I'm being charged way too much for my education, I'm depressed, college football doesn’t matter anymore (someone please tell my boyfriend) and it’s apparently legal to hunt children now…. Or at least, that’s what I'm forced to believe after reading this week’s news.
1. You could go to Harvard for FREE.
No, I'm not smoking something. Harvard has recently announced that undergrads from low-income families will no longer pay tuition. The university’s president, Drew Faust, said, “When only ten percent of the students in elite higher education come from families in the lower half of the income distribution, we are not doing enough.” There are no strings attached either: if you’re family makes less than sixty grand a year you could go to Harvard for free – no tuition and no student loans. Of course, this is assuming that you can get it, but hey – it’s something. This is just part of a wider movement among universities to get low-income straight-A high school seniors into good universities, just like how…
2. The College Board is helping poor students get into college.
This year the College Board is sending out a packet of information on top colleges to every senior in high school who “has an SAT score in the top 15 percent and whose family is in the bottom quarter of income distribution.” The packet will contain application waivers to six colleges of the student’s choice and will be sent to 28,000 surprised seniors. Because the gap in the unemployment rate of graduates vs. non-graduates is almost a six percent difference, colleges are trying to encourage low-income students to reach for the colleges of their dreams. The campaign may begin targeting high school sophomores and juniors as well, depending on their PSAT scores. They want students to “Realize Their College Potential.” Now isn’t that sweet?
3. College is hurting female students.
According to a study done last April, female seniors leaving college had less self-confidence than they had when they entered as freshmen. What? The study, which was conducted at Boston College, and reportedly female students gave themselves weaker self-evaluations upon graduation than they had as incoming freshmen. The study blames the pressure that’s put on female students to be perfect all the time. If the findings ring through to other campuses it looks like a lot of girl’s should be receiving a copy of Lean In for graduation this year.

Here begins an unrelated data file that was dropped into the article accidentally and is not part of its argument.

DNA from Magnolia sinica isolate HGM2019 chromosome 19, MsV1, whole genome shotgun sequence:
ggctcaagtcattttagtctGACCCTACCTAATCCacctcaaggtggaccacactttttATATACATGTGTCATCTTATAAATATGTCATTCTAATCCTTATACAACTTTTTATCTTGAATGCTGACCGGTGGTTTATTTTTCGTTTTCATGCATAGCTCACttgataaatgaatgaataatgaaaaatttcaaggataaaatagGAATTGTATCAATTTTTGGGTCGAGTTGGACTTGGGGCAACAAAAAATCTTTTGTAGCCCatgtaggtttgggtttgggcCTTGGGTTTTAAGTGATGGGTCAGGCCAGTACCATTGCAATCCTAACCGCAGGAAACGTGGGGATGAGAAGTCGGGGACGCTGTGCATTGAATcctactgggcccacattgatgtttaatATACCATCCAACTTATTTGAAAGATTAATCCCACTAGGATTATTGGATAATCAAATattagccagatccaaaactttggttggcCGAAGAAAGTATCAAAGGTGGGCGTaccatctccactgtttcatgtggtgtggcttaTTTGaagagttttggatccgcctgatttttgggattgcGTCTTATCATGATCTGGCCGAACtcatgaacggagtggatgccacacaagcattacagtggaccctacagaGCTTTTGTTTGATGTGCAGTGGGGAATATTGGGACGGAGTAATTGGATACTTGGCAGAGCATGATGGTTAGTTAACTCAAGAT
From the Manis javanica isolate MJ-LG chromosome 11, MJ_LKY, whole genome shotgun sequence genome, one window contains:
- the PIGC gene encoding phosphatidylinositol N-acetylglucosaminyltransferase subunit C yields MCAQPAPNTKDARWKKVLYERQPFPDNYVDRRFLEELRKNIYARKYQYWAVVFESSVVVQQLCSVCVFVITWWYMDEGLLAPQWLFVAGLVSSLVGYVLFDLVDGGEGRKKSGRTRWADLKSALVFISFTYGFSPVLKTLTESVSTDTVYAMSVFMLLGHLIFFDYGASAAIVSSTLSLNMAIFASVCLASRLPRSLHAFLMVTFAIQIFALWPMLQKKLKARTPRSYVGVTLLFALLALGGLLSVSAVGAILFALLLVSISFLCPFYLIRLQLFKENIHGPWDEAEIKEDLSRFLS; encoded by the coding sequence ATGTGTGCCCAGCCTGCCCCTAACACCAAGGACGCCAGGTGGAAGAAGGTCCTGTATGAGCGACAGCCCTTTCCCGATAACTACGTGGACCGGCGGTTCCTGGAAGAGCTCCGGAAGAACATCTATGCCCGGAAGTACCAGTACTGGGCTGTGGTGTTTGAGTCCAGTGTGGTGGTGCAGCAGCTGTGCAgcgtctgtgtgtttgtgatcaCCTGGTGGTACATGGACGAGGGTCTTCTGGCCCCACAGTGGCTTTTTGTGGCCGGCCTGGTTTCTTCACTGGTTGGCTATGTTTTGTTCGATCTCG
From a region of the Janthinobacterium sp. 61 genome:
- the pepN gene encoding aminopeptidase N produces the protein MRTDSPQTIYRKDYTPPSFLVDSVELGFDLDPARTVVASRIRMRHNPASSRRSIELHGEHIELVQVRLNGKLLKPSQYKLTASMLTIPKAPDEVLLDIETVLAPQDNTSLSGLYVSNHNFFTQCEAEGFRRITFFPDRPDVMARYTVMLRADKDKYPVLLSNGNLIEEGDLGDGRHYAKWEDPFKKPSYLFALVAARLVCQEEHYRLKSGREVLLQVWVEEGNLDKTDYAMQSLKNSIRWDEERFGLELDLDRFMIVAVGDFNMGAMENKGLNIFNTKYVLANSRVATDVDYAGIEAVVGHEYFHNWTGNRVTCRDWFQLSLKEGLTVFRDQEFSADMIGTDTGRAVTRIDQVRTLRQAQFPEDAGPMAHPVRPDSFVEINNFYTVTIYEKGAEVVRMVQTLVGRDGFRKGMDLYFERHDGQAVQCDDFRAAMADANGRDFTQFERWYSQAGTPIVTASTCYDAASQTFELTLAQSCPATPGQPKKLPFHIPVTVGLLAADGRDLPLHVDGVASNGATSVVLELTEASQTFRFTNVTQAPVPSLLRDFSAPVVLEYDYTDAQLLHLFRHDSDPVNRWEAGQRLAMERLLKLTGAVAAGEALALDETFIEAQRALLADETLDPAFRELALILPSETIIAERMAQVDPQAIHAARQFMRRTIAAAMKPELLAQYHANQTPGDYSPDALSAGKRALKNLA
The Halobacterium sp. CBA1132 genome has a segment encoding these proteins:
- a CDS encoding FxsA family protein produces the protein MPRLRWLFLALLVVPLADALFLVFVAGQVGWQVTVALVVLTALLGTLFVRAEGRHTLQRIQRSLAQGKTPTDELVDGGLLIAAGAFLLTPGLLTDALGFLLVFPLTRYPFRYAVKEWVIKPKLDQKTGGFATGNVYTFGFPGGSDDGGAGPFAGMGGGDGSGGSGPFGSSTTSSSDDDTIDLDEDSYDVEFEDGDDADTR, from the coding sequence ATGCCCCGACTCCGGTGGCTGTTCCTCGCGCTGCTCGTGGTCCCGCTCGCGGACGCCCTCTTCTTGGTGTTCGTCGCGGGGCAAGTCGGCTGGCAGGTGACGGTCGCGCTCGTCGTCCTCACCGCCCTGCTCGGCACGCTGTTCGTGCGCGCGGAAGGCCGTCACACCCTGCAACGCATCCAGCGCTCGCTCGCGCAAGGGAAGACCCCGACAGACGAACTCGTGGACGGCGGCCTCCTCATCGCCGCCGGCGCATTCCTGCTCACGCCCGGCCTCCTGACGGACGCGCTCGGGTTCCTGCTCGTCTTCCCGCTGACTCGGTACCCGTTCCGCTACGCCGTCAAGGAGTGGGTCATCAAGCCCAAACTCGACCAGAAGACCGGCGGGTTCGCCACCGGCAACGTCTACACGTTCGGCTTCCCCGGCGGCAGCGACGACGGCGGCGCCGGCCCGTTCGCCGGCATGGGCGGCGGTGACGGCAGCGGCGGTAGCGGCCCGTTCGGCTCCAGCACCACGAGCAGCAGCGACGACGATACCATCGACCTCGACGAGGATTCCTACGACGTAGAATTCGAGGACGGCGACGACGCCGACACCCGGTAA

4. University of Maryland’s Honors Director thinks it’s “legal to hunt children.”
Yeah, you read that right. The director of the school’s Honors department, William Dorland, cited the Trayvon Martin shooting as evidence that “it is legal to hunt down and kill American children in Florida” in an email he sent out to students this week. Now, this emai is being used as more evidence of a left-wing bias on campus, and many students and professors are in outrage. Dorland claims he was simply trying to incite discussion on hot-button issues, and that his remarks were aimed at encouraging students to attend a lecture by former NAACP chairman, Julian Bond. But many people didn’t take it that way, stating that it was “toxic” and “alienating” for students. Maybe he had good intentions, but it certainly seems insensitive at best. It’s a good thing it’s not legal to hunt down idiots, or I think the UofM campus would have a field day.
5. Students don’t care about football.
Apparently the appeal of attending a football game pales in comparison to a comfy couch, pack of beers, a jumbo flat screen and the ability to actually use your cell phone. More and more students are forgoing their student stadium seats in favor of a game-watching party at home (hey – you don’t even have to put on clothes!). And the college football industry is taking notice in a BIG way. The SEC recently hired Now What, a New York market-research firm to spend this season visiting fans watching at home to gather their reasons, and they’ll be reporting their findings after the regular season ends. One of the biggest problems, lack of reception in most stadiums, might be changing soon, as almost all the major football schools are planning to install stadium WI-FI networks soon. These network installations will average between 2-10 million dollars apiece, but you know, what’s a few million dollars here or there? This is football after all, and there’s nothing more sacred than college football.